a.  A thorough presentation and critical analysis of the scientific theory of evolution. . .

There are twenty-one other subjects mandated to be taught in certain ways, ranging from respect for the American flag through the Holocaust and the history of African Americans.  But the placement of evolution as item #1 shows you what the bill is really aimed at.  It is, according to the NCSE, the reworking of an earlier bill requiring the teaching of intelligent design.  That wouldn’t fly legally, so its sponsor Stephen R. Wise, a Republican (of course) rewrote it to make it sneakier.

The NCSE says that this is the eighth antievolution bill to be introduced in state legislatures this year—and it’s only mid-March.  I applaud the constant fighting of these brushfires by the NCSE and state organizations like Florida Citizens for Science, but antievolution brushfires will always keep appearing until religion loosens its grip on our country.

25 Comments

  1. daveau
    Posted March 17, 2011 at 8:12 am | Permalink

    “There are twenty-one other subjects mandated to be taught in certain ways, ranging from respect for the American flag through the Holocaust and the history of African Americans.”

    Let me guess:

    Any true American should display the flag from their “vehicle” like it’s the friggin’ Green Bay Packers flag.

    The Holocaust wasn’t all that bad, and anyway, it was caused by atheists.

    The founding fathers freed all the slaves in the Declaration of Independence.

    Close?

    • J
      Posted March 17, 2011 at 8:57 am | Permalink

      You forgot to say that the African Americans really had it quite easy ever since they were freed & don’t you know they caused a lot of crime?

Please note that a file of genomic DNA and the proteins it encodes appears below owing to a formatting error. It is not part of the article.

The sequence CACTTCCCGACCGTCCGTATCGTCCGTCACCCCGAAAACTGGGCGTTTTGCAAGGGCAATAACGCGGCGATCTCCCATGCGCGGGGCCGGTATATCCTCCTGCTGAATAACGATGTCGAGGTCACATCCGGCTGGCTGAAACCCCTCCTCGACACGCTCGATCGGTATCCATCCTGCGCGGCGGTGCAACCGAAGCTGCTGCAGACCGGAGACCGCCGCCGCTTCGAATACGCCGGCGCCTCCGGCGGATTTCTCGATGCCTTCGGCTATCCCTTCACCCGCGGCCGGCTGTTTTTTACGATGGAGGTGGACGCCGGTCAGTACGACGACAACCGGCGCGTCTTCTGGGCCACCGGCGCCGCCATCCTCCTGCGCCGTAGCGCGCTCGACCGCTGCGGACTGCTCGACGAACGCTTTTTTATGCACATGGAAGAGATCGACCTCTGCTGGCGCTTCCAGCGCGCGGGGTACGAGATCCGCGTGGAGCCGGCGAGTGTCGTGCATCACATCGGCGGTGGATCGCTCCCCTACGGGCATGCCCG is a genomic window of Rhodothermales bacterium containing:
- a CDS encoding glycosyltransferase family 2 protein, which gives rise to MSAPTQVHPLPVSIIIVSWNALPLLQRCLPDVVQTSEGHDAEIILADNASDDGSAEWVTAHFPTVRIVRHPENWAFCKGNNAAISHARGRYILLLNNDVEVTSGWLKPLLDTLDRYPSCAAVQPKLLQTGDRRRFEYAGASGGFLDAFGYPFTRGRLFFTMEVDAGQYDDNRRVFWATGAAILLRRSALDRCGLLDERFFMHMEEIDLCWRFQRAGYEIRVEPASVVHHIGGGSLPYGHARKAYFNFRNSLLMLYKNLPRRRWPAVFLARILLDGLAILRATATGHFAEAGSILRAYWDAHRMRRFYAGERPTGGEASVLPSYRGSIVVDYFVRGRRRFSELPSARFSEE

B-, a solid piece of work but could do better.

      • daveau
        Posted March 17, 2011 at 9:32 am | Permalink

        Oh, yeah. I forgot about all that welfare stuff. B- is fair.

  2. Posted March 17, 2011 at 8:29 am | Permalink

    “..but these brushfires will always keep appearing until religion loosens its grip on our country.”

    Well, that’s almost correct. I maintain that these brushfires will keep appearing so long as there are mentally weak people around to espouse and promote religious bullshit.

    These brushfires will disappear only when the mentally competent in this country say “enough,” and by penalty of law (or confinement to a mental institution), ban the dissemination of bullshit in school science classes, libraries and courthouses of this country.
    ~Rev. El

  3. Posted March 17, 2011 at 8:44 am | Permalink

    Remember, it’s not intelligent design, the Flying Spaghetti Monster created life as we know it, and the proper term is “Using your Noodle”

    Actually, I want to mention the Conservative Converse Paradox.
    Conservatives don’t believe in Darwinian Evolution but rather Intelligent Design but they do believe in Social Darwinism, which the Puritans called Visible Gifts. That is, if someone is gratuitously rich, it’s because of survival of the fittest.